TOK Prompt 14

Read two of the four articles in the Maths folders and do the following:

  • Summarize the main points of each
  • Write at least two KQs that you arise from the readings

Article #1:

Why Math Works

  • Mathematics is unreasonably effective at expressing physical concepts in the natural world
  • Two branches of thought, Formalism and Platonism.
    • Formalism: Math is an invented set of tools
    • Platonism: Math is discovered by humans
  • Math is able to quantify real-world phenomena to remarkable accuracy
  • Sometimes math is developed without any application in mind, yet later are discovered to be applicable to real-world phenomena
  • Scientists pick solutions from vast math`ematical knowledge to apply to their observations


  1.  How does knowledge in Mathematics shape the development of knowledge in the natural sciences?
  2. To what extent does scientific discovery precede mathematical discovery?

Is mathematics an effective way to describe the world?

  • Platonism is an inaccurate view of reality. Formalism, mathematics is a product of human imagination
  • Math is an approximation of reality that has limitations that break down.
  • Reasonably ineffective at representing reality


To what extent is mathematics an effective representation of reality?


The Arts Ifolio Task #12

Arts vs Science

In this paragraph, the author expresses the view that the Arts possesses the capacity to “tell
the truth”, depicting reality in a new and insightful way. Art as a language is unique in that there are no clear cut definitions, words or phrases, yet are still able to convey truths that can be understood by anyone. This is something that other AOK’s are unable to do. Though other AOK’s can convey “truths”, the “truth” that this refers to are veritable pieces of information, events experienced or information discovered in the history of our world. The “truth” that art is different as it is  “a conveyance of the honest tendencies and experience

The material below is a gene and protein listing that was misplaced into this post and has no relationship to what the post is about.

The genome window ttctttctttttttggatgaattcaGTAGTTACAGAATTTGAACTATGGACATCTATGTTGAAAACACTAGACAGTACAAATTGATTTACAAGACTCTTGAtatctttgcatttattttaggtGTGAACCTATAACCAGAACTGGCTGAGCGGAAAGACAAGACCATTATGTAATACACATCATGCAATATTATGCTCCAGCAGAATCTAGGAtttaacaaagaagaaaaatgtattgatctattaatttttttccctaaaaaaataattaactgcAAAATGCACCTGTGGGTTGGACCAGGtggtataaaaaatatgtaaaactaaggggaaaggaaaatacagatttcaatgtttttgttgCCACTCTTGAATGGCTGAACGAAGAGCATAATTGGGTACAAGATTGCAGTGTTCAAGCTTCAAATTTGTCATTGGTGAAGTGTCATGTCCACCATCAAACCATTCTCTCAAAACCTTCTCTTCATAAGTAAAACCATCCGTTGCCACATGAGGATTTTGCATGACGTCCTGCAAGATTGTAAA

of the human condition.” The paragraph ends by saying through the AOK’s are different, they are inexplicably linked to art, the “truths” expressed by other AOK’s can inform or explain the beauty of art, while arts is used to communicate these “truths” to the common man.


Arts and Truth

This paragraph evaluates the consensus that the arts can and should be used to convey truths to the people. Artists hold the responsibility to communicate factually correct information, they hold the responsibility to listen to the people, understand and interpret reality, then use artistic expression to convey that understanding to people. The paragraph then evaluates arts ability to tell the truth. The arts are to convey truths to the people, but the “truths” are inexplicably vulnerable to falsehood; an art piece will communicate truth, but the artist’s decision of what to portray can assert their own beliefs and opinions to distort the information. Alternatively, the audiences ability to interpret the truths expressed are also hindered by our own beliefs.  The paragraph concludes that there is, in fact, there is no need to always seek truth in art, our “addiction to facts” and finding the truth to things that we diminish the true value of art. Art should be experienced as it is so that audiences can truly appreciate the artwork.

How do both of these essays reflect what is presented in chapter reading about truth in art?

They explore the view that art holds the ability to express the fundamental truths of our reality as perceived through human perception. Art is created to evoke specific emotional responses in audiences which, in conjunction with the information in the artwork, communicate the artists understanding of reality.


Arts: Entertainment or Knowledge?


The arts are concerned with entertainment, not knowledge.